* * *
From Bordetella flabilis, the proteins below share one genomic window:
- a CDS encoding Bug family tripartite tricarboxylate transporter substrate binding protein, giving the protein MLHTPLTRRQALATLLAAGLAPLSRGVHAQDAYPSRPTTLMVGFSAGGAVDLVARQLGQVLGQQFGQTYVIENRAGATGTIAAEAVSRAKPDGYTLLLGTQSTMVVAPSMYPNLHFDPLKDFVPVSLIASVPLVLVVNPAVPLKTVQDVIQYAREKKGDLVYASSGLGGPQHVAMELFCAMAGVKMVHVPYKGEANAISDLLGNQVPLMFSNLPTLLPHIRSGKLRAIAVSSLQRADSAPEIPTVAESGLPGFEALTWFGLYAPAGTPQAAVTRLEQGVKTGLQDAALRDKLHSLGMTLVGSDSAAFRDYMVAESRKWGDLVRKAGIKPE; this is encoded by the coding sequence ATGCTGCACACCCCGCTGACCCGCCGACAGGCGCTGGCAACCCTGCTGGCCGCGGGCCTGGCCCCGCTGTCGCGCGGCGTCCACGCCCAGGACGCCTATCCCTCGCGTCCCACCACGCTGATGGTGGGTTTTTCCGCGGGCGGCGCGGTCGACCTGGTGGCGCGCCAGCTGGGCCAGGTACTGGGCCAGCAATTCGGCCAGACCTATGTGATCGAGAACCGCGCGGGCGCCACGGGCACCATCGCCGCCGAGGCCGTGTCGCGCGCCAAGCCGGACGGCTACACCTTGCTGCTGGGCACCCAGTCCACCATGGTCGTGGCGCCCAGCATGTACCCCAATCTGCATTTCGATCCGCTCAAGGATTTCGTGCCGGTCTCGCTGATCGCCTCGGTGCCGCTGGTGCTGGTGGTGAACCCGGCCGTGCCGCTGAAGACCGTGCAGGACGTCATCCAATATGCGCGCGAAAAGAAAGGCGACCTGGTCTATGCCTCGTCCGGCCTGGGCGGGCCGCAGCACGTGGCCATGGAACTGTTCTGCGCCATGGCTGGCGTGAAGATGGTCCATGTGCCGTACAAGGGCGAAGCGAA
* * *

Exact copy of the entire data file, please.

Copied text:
From Bordetella flabilis, the proteins below share one genomic window:
- a CDS encoding Bug family tripartite tricarboxylate transporter substrate binding protein, giving the protein MLHTPLTRRQALATLLAAGLAPLSRGVHAQDAYPSRPTTLMVGFSAGGAVDLVARQLGQVLGQQFGQTYVIENRAGATGTIAAEAVSRAKPDGYTLLLGTQSTMVVAPSMYPNLHFDPLKDFVPVSLIASVPLVLVVNPAVPLKTVQDVIQYAREKKGDLVYASSGLGGPQHVAMELFCAMAGVKMVHVPYKGEANAISDLLGNQVPLMFSNLPTLLPHIRSGKLRAIAVSSLQRADSAPEIPTVAESGLPGFEALTWFGLYAPAGTPQAAVTRLEQGVKTGLQDAALRDKLHSLGMTLVGSDSAAFRDYMVAESRKWGDLVRKAGIKPE; this is encoded by the coding sequence ATGCTGCACACCCCGCTGACCCGCCGACAGGCGCTGGCAACCCTGCTGGCCGCGGGCCTGGCCCCGCTGTCGCGCGGCGTCCACGCCCAGGACGCCTATCCCTCGCGTCCCACCACGCTGATGGTGGGTTTTTCCGCGGGCGGCGCGGTCGACCTGGTGGCGCGCCAGCTGGGCCAGGTACTGGGCCAGCAATTCGGCCAGACCTATGTGATCGAGAACCGCGCGGGCGCCACGGGCACCATCGCCGCCGAGGCCGTGTCGCGCGCCAAGCCGGACGGCTACACCTTGCTGCTGGGCACCCAGTCCACCATGGTCGTGGCGCCCAGCATGTACCCCAATCTGCATTTCGATCCGCTCAAGGATTTCGTGCCGGTCTCGCTGATCGCCTCGGTGCCGCTGGTGCTGGTGGTGAACCCGGCCGTGCCGCTGAAGACCGTGCAGGACGTCATCCAATATGCGCGCGAAAAGAAAGGCGACCTGGTCTATGCCTCGTCCGGCCTGGGCGGGCCGCAGCACGTGGCCATGGAACTGTTCTGCGCCATGGCTGGCGTGAAGATGGTCCATGTGCCGTACAAGGGCGAAGCGAA